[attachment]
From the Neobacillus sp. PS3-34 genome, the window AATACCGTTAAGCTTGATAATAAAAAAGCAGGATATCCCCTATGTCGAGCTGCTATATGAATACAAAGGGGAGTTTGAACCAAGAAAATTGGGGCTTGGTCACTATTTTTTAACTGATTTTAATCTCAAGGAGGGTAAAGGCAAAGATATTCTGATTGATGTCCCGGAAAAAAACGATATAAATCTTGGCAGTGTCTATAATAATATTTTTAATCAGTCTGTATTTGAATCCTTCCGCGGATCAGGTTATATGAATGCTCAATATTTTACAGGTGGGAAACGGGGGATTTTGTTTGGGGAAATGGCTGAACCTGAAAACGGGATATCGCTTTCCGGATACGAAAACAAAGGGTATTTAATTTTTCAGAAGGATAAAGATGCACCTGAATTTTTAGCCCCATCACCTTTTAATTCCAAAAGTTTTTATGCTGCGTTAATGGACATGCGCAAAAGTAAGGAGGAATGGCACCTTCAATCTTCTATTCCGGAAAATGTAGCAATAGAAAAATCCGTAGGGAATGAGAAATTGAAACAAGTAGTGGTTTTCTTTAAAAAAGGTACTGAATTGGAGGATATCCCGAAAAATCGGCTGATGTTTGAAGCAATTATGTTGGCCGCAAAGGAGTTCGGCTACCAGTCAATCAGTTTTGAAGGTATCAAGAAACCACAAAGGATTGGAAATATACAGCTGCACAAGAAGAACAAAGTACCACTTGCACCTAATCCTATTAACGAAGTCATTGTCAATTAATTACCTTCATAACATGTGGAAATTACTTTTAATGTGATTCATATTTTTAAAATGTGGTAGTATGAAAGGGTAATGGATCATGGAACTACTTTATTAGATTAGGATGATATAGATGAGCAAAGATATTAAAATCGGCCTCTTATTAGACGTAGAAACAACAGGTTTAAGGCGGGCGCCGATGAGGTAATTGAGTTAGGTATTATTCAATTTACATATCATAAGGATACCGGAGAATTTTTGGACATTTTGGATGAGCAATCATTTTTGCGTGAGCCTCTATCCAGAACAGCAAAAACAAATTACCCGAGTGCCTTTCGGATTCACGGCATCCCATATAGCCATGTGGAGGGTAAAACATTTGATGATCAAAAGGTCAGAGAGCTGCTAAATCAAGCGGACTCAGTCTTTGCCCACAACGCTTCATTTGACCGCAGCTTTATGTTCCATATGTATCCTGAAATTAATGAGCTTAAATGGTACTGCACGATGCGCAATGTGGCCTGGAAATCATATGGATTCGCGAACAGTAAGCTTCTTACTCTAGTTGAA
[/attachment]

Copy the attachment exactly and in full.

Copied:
From the Neobacillus sp. PS3-34 genome, the window AATACCGTTAAGCTTGATAATAAAAAAGCAGGATATCCCCTATGTCGAGCTGCTATATGAATACAAAGGGGAGTTTGAACCAAGAAAATTGGGGCTTGGTCACTATTTTTTAACTGATTTTAATCTCAAGGAGGGTAAAGGCAAAGATATTCTGATTGATGTCCCGGAAAAAAACGATATAAATCTTGGCAGTGTCTATAATAATATTTTTAATCAGTCTGTATTTGAATCCTTCCGCGGATCAGGTTATATGAATGCTCAATATTTTACAGGTGGGAAACGGGGGATTTTGTTTGGGGAAATGGCTGAACCTGAAAACGGGATATCGCTTTCCGGATACGAAAACAAAGGGTATTTAATTTTTCAGAAGGATAAAGATGCACCTGAATTTTTAGCCCCATCACCTTTTAATTCCAAAAGTTTTTATGCTGCGTTAATGGACATGCGCAAAAGTAAGGAGGAATGGCACCTTCAATCTTCTATTCCGGAAAATGTAGCAATAGAAAAATCCGTAGGGAATGAGAAATTGAAACAAGTAGTGGTTTTCTTTAAAAAAGGTACTGAATTGGAGGATATCCCGAAAAATCGGCTGATGTTTGAAGCAATTATGTTGGCCGCAAAGGAGTTCGGCTACCAGTCAATCAGTTTTGAAGGTATCAAGAAACCACAAAGGATTGGAAATATACAGCTGCACAAGAAGAACAAAGTACCACTTGCACCTAATCCTATTAACGAAGTCATTGTCAATTAATTACCTTCATAACATGTGGAAATTACTTTTAATGTGATTCATATTTTTAAAATGTGGTAGTATGAAAGGGTAATGGATCATGGAACTACTTTATTAGATTAGGATGATATAGATGAGCAAAGATATTAAAATCGGCCTCTTATTAGACGTAGAAACAACAGGTTTAAGGCGGGCGCCGATGAGGTAATTGAGTTAGGTATTATTCAATTTACATATCATAAGGATACCGGAGAATTTTTGGACATTTTGGATGAGCAATCATTTTTGCGTGAGCCTCTATCCAGAACAGCAAAAACAAATTACCCGAGTGCCTTTCGGATTCACGGCATCCCATATAGCCATGTGGAGGGTAAAACATTTGATGATCAAAAGGTCAGAGAGCTGCTAAATCAAGCGGACTCAGTCTTTGCCCACAACGCTTCATTTGACCGCAGCTTTATGTTCCATATGTATCCTGAAATTAATGAGCTTAAATGGTACTGCACGATGCGCAATGTGGCCTGGAAATCATATGGATTCGCGAACAGTAAGCTTCTTACTCTAGTTGAA